Rose McCart (1806?-?)

by Jan Richardson

 

In 1837 two sisters were transported to New South Wales on board the Sir Charles Forbes, departing Dublin in August and arriving in Sydney the following January. Rose McCart was 31 years old and said she was born in the West Indies. Her younger sister, Mary McCart, age 30, said she was born in Fermanagh, Ireland. Rose had brown hair, grey eyes and her complexion was ’Brown, freckled, and a little pockpitted’. Mary had brown hair and blue eyes, her complexion was ‘Dark pale’, she had lost three teeth and had a ‘thick’ nose. If the convict indents are correct and Rose was born in the West Indies in about 1806 and Mary was born in Ireland in about 1807, then presumably their mother must have travelled from the West Indies to Ireland during 1806 or 1807.

The sisters were both Protestant married women with children; Rose had two sons, Mary had one son. They were convicted of petty theft offences at Monaghan, in the county next to Fermanagh where Mary was born. Mary, convicted of pickpocketing, was sentenced to transportation on 6 April 1836 and Rose, who stole a basket, was sentenced on 26 October 1836.

 Two days after arriving in Sydney, the female convicts on board the Sir Charles Forbes set foot on dry land and were met by Bishop Polding and a ‘Committee of Ladies’. They were ‘exhorted to behave in their new places in a becoming manner’ and assigned to ‘various applicants’. It is not known where Rose was assigned for the first few years but a bundle of documents contained in the Colonial Secretary’s correspondence dated 1842 shows that her sister Mary had been employed as a nurse on the ‘No. 4 Female ward’ at the Liverpool Hospital for about five years. In fact, a document headed the ‘Prevalence of immorality in Liverpool Hospital’ states that Mary was charged with ‘riotous and disorderly conduct’. Dr Eckford, the surgeon in charge of Liverpool Hospital, stated on oath that:

 on about the 17th May last a quarrel took place between her [Mary] and a patient, and on which occasion the prisoner [Mary] beat the patient named “Roache” who is afflicted  with spitting of Blood.

Mary countered the allegations by accusing some of the female prisoners of immoral conduct with men.

Four years later, a report into the Tarban Creek Lunatic Asylum by a Select Committee of the Legislative Council Chamber, chaired by Charles Cowper, discussed conditions at the Castle Hill Asylum, Liverpool Hospital and Tarban Creek, noting that the Tarban Creek Asylum was ‘a very great improvement upon both the former’, but that the ‘conduct of the keepers and nurses has been occasionally harsh and unfeeling’. Furthermore:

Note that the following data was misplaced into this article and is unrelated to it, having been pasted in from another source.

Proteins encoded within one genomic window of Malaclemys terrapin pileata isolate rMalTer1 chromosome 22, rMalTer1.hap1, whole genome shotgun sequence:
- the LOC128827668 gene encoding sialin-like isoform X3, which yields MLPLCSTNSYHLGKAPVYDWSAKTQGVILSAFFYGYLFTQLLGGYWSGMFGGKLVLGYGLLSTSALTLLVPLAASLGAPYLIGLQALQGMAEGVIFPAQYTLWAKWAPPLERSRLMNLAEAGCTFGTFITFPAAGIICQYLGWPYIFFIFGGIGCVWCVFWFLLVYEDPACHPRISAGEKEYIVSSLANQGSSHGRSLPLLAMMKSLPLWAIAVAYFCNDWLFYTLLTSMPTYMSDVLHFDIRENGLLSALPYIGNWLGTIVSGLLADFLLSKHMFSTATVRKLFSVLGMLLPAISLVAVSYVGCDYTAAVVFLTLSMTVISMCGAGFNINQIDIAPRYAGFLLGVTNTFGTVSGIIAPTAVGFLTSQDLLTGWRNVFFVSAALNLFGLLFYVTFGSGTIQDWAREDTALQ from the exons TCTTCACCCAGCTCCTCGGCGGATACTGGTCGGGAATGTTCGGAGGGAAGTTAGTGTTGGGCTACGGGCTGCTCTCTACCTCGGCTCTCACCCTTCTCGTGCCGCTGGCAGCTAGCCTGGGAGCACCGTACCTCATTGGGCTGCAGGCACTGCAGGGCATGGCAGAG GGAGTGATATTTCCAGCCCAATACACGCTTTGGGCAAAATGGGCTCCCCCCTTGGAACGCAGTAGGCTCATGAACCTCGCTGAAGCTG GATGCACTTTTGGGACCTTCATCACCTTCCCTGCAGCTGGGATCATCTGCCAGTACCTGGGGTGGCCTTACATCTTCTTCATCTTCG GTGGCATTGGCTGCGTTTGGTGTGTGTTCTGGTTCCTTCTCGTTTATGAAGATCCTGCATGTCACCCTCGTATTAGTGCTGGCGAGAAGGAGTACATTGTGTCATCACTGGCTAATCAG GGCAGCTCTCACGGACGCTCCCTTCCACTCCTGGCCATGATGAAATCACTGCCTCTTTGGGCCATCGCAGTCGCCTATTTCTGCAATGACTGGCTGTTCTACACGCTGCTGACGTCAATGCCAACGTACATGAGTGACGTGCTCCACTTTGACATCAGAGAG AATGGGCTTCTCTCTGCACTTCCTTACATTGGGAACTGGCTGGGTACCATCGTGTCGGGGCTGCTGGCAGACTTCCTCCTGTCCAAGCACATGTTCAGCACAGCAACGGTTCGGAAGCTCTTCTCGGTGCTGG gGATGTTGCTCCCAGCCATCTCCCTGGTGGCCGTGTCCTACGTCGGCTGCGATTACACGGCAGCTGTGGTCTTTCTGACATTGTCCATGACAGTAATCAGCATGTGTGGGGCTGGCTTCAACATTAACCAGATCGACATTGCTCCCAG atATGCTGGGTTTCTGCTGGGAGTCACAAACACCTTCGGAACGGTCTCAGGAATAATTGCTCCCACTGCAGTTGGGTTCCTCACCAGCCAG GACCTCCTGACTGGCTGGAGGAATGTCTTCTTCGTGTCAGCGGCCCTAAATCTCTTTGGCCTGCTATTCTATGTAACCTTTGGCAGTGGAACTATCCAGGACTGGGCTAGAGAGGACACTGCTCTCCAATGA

your Committee would point to the custom, the existence of which they strongly deprecate, viz, :—that of employing convicts as keepers and nurses; … Of the keepers and     attendants complained of, it appears that some are no longer employed, having been replaced by persons of a better class.

Mary was granted a ticket of leave for Campbelltown in December 1842, but it was altered to Berrima in January 1843. Rose obtained a ticket of leave for Berrima just two months later in March 1843, so presumably the sisters were trying to stay together.  In November 1844, Rose was granted a certificate of freedom; a note in the left margin reads ‘Berrima 6 Dec[embe]r’. Although not mentioned on the original convict indent in 1837, Rose’s certificate of freedom stated that the little fingers of her left hand were contracted. Mary obtained her certificate of freedom in January 1845.

There are no other matches for Rose McCart or Mary McCart in any convict or civil records, with one exception. The New South Wales Register of Coroners’ Inquests records that a Mary McCart died of ‘Intemperance’ at ‘Carcor [sic]’ in April 1857 but, as there is no corresponding death certificate or newspaper report, there is no way to verify whether this is Rose’s sister. Although McCart is not a common surname, there were several male convicts with the surname McCart, as well as other free arrivals, who may have married a woman named Mary. 

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Further reading:
Jan Richardson, 'Caribbean stories: born in the West Indies, tried in the British Isles, transported to New South Wales',  in From the Edges of Empire, eds L. Frost and C. McAlpine, Convict Women’s Press, Hobart, 2015, pp. 114-130. 

 

 

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